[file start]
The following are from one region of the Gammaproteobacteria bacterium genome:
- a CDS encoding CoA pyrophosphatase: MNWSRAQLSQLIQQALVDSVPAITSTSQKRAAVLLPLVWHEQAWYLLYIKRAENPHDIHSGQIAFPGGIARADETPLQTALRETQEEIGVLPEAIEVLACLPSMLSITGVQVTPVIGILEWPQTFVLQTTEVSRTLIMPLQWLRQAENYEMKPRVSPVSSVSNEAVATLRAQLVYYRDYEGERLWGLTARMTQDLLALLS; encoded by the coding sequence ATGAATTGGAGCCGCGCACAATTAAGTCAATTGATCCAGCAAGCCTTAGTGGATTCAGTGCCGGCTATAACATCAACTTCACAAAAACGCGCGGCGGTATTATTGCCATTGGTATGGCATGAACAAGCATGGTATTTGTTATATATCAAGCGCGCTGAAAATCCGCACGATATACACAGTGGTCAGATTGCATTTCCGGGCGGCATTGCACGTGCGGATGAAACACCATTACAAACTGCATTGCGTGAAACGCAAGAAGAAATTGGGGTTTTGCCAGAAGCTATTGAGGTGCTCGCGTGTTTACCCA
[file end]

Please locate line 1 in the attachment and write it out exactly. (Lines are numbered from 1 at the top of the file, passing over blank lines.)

The following are from one region of the Gammaproteobacteria bacterium genome: